Who Really Won?

Thursday, May 04, 2006

Dog Bites Man In Ohio (Again)

Ohio still working on stealing Florida's reputation for election debacle supremacy:

Ohio's first election without punch card ballots was marred by a slew of problems with new voting machines, raising a crucial question: Can the state that decided the last presidential race get it together before November?

Election officials had trouble printing ballot receipts, finding lost votes and tabulating election results in Tuesday's primary. Some election workers were late or did not show up at all in Cleveland's Cuyahoga County, the state's largest. Others could not figure out how to turn on the machines.

"Ohio's quickly getting this reputation as most corrupt and maybe most incompetent," said Chris Link, executive director of the American Civil Liberties Union of Ohio, which fielded dozens of complaints from voters.

Tuesday's primary was the first in which all 88 counties used either touch-screen machines or devices that scan ballots marked by voters.

Glitches were reported across the state, and a few local races remained undecided Wednesday while counting continued. The number of outstanding votes was too small to affect races for governor, Congress and statewide offices.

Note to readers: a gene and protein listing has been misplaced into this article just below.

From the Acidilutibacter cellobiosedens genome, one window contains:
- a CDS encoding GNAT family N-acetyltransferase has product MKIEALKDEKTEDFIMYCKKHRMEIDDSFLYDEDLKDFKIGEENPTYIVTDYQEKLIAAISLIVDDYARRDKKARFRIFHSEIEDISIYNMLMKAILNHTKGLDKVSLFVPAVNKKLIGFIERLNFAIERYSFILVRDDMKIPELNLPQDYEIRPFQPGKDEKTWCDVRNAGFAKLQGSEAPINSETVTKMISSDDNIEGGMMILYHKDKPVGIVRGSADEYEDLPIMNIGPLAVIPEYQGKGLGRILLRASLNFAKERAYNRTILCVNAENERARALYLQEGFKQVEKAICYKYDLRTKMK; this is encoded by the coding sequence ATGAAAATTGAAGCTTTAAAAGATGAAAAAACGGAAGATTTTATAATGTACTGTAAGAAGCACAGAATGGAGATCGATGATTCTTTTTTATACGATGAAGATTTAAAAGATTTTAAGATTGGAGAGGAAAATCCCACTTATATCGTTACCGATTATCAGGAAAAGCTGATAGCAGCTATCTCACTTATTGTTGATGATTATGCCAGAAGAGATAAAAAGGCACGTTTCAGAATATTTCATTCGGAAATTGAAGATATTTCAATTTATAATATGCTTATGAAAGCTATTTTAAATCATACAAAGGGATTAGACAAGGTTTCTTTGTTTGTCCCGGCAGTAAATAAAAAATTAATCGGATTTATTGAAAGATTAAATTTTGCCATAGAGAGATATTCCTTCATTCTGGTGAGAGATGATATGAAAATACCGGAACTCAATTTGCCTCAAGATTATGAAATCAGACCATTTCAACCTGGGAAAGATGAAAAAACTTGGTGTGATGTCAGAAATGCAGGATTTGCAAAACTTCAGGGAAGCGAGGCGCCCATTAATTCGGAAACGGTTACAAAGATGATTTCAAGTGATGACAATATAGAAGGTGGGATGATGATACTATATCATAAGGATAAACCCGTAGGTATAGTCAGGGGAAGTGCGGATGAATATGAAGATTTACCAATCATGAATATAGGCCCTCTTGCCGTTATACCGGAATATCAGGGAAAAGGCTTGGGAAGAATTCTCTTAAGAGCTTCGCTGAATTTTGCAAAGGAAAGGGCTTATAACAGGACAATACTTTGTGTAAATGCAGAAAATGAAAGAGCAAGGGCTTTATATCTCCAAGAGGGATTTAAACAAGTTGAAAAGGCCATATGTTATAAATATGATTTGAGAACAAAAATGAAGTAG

Columbus attorney Cliff Arnebeck, who handles voting-rights cases, said many of the problems were expected. "You could see in the absence of adequate training, people could just screw up," he said.

Cuyahoga County was searching for memory cards holding votes from 74 polling locations. Spokeswoman Jane Platten said the cards might have been left in machines, but she would not discuss details, citing security concerns. The county had reported results from about 98 percent of precincts by Wednesday night.
Link, of the American Civil Liberties Union, said the problems went far beyond minor snags that could be expected, including complaints that voters were sent away by poll workers who were perplexed by the machines. In those cases, voters should have been offered paper ballots.

"We're not conspiracy theorists unless gross incompetence is a conspiracy, and that's what we saw," she said. "The elected officials charged with ensuring that citizens get to vote are not doing their job."

Workers failed to open one polling place until 1:30 p.m. Robert Bennett, the state GOP chairman and head of the Cuyahoga Elections Board, said they might have been criminally negligent and referred the case to prosecutors.

John Daley of Cuyahoga Falls near Akron said poll workers suggested he leave after some voting machines malfunctioned. He asked for a paper ballot, then the optical-scan system began working.

"I said, 'No, I'm not leaving,'" Daley said. "I kind of got frustrated."

And the punchline-Ohio Republicans voted for the man responsible for the running of elections as their nominee for Governor.